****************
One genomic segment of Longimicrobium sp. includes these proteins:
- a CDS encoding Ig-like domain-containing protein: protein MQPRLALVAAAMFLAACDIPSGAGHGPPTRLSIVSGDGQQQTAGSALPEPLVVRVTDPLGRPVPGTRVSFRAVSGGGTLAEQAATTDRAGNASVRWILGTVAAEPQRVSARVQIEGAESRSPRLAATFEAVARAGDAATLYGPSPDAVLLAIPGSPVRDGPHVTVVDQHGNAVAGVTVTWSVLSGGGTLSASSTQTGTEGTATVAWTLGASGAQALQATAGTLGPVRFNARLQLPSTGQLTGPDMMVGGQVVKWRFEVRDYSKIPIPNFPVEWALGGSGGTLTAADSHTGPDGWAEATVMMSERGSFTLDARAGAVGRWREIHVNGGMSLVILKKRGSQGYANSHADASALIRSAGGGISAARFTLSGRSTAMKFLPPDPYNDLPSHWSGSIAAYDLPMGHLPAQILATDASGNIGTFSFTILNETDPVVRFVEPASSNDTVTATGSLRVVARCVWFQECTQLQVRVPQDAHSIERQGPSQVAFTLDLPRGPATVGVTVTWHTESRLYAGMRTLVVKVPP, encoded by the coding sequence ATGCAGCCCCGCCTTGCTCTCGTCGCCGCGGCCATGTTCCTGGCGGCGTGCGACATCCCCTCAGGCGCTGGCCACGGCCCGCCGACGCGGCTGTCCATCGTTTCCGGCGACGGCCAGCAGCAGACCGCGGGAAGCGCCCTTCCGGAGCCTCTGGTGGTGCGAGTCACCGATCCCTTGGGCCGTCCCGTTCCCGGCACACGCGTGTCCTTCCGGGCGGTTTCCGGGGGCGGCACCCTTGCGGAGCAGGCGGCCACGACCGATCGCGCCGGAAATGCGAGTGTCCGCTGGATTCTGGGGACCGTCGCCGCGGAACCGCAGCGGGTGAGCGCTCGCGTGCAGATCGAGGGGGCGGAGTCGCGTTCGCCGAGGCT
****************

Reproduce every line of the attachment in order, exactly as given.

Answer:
One genomic segment of Longimicrobium sp. includes these proteins:
- a CDS encoding Ig-like domain-containing protein: protein MQPRLALVAAAMFLAACDIPSGAGHGPPTRLSIVSGDGQQQTAGSALPEPLVVRVTDPLGRPVPGTRVSFRAVSGGGTLAEQAATTDRAGNASVRWILGTVAAEPQRVSARVQIEGAESRSPRLAATFEAVARAGDAATLYGPSPDAVLLAIPGSPVRDGPHVTVVDQHGNAVAGVTVTWSVLSGGGTLSASSTQTGTEGTATVAWTLGASGAQALQATAGTLGPVRFNARLQLPSTGQLTGPDMMVGGQVVKWRFEVRDYSKIPIPNFPVEWALGGSGGTLTAADSHTGPDGWAEATVMMSERGSFTLDARAGAVGRWREIHVNGGMSLVILKKRGSQGYANSHADASALIRSAGGGISAARFTLSGRSTAMKFLPPDPYNDLPSHWSGSIAAYDLPMGHLPAQILATDASGNIGTFSFTILNETDPVVRFVEPASSNDTVTATGSLRVVARCVWFQECTQLQVRVPQDAHSIERQGPSQVAFTLDLPRGPATVGVTVTWHTESRLYAGMRTLVVKVPP, encoded by the coding sequence ATGCAGCCCCGCCTTGCTCTCGTCGCCGCGGCCATGTTCCTGGCGGCGTGCGACATCCCCTCAGGCGCTGGCCACGGCCCGCCGACGCGGCTGTCCATCGTTTCCGGCGACGGCCAGCAGCAGACCGCGGGAAGCGCCCTTCCGGAGCCTCTGGTGGTGCGAGTCACCGATCCCTTGGGCCGTCCCGTTCCCGGCACACGCGTGTCCTTCCGGGCGGTTTCCGGGGGCGGCACCCTTGCGGAGCAGGCGGCCACGACCGATCGCGCCGGAAATGCGAGTGTCCGCTGGATTCTGGGGACCGTCGCCGCGGAACCGCAGCGGGTGAGCGCTCGCGTGCAGATCGAGGGGGCGGAGTCGCGTTCGCCGAGGCT